Millions of Americans are trying to figure out what’s next with their student loan debt, and that includes tens of thousands of Minnesotans.
At the end of June, the U.S. Supreme Court struck down President Joe Biden’s broad loan forgiveness plan that would have erased up to $10,000 in student loan debt for most borrowers and even more for students from low-income families. By one analysis, the plan would have entirely eliminated student loan debt for more than a quarter of borrowers.
Meanwhile, the long pause on loan payments dating to the start of the COVID-19 pandemic is finally expiring. It had renewed several times and allowed most borrowers to pause repaying their college debt without a penalty.
In Minnesota over the last few years, two third of graduates with a four-year degree took out loans and owed an average of $25,000. Graduates of for profit private colleges were more likely to take out loans — almost 90 percent — and owed an average of $30,000.
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MPR News host Angela Davis talks with a financial counselor who advises borrowers with college debt about their options and with a public policy researcher who focuses on the impact of debt on Black borrowers.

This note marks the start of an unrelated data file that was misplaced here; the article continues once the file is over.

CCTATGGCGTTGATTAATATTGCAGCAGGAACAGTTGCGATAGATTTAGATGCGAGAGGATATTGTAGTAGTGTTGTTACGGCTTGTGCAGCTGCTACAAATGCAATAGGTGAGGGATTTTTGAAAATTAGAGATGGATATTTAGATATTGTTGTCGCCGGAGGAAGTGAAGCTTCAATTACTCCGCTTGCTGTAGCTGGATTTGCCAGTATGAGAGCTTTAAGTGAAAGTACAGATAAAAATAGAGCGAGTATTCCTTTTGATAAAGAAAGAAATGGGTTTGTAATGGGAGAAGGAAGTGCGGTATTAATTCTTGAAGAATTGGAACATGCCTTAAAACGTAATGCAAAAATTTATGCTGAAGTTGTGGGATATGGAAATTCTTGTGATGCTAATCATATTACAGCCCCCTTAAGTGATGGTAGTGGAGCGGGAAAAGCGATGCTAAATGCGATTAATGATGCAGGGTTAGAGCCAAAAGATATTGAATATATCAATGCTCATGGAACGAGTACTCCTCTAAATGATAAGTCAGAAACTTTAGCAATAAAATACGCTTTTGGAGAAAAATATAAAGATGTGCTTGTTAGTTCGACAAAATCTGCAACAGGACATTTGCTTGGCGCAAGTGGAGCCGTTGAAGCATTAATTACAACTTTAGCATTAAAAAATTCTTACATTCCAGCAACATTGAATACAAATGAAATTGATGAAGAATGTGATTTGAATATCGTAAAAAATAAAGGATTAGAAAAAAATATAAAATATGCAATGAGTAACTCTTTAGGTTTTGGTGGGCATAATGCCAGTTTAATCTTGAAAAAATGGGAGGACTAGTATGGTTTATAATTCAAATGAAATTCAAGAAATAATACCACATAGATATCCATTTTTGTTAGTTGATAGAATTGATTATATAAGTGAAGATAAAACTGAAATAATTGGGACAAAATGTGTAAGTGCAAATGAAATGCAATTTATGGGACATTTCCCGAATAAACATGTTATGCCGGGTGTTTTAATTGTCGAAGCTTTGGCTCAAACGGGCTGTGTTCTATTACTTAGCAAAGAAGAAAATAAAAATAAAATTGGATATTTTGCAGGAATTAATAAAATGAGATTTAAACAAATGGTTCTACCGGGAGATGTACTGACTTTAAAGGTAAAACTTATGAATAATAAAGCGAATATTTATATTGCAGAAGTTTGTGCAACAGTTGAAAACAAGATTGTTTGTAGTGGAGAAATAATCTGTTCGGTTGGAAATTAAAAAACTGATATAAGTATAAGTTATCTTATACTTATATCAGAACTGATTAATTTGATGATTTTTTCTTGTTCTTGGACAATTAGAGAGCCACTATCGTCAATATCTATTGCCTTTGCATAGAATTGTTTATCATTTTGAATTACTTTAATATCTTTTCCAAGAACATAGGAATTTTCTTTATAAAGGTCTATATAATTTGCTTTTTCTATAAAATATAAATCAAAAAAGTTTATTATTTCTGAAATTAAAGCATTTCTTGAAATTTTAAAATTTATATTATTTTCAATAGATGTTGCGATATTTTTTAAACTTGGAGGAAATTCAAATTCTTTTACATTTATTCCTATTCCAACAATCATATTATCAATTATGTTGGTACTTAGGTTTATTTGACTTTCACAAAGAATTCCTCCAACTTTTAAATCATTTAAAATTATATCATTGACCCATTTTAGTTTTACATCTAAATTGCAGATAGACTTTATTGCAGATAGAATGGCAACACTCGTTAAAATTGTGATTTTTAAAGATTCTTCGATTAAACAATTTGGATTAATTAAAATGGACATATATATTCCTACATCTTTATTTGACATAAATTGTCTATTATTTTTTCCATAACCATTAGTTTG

Kim Miller is a certified financial counselor with LSS Financial Counseling, a division of Lutheran Social Service of Minnesota. The non-profit organization provides free student loan debt counseling, including Miller’s recent blog post “Get Ready for Student Loan Repayments Resuming.”
Fenaba Addo is an associate professor of public policy at the University of North Carolina at Chapel Hill and co-author of “A Dream Defaulted: The Student Loan Crisis Among Black Borrowers.” She researches debt and social mobility, and specifically the causes and impact of student loan debt on Black families.
Use the audio player above to listen to the full conversation.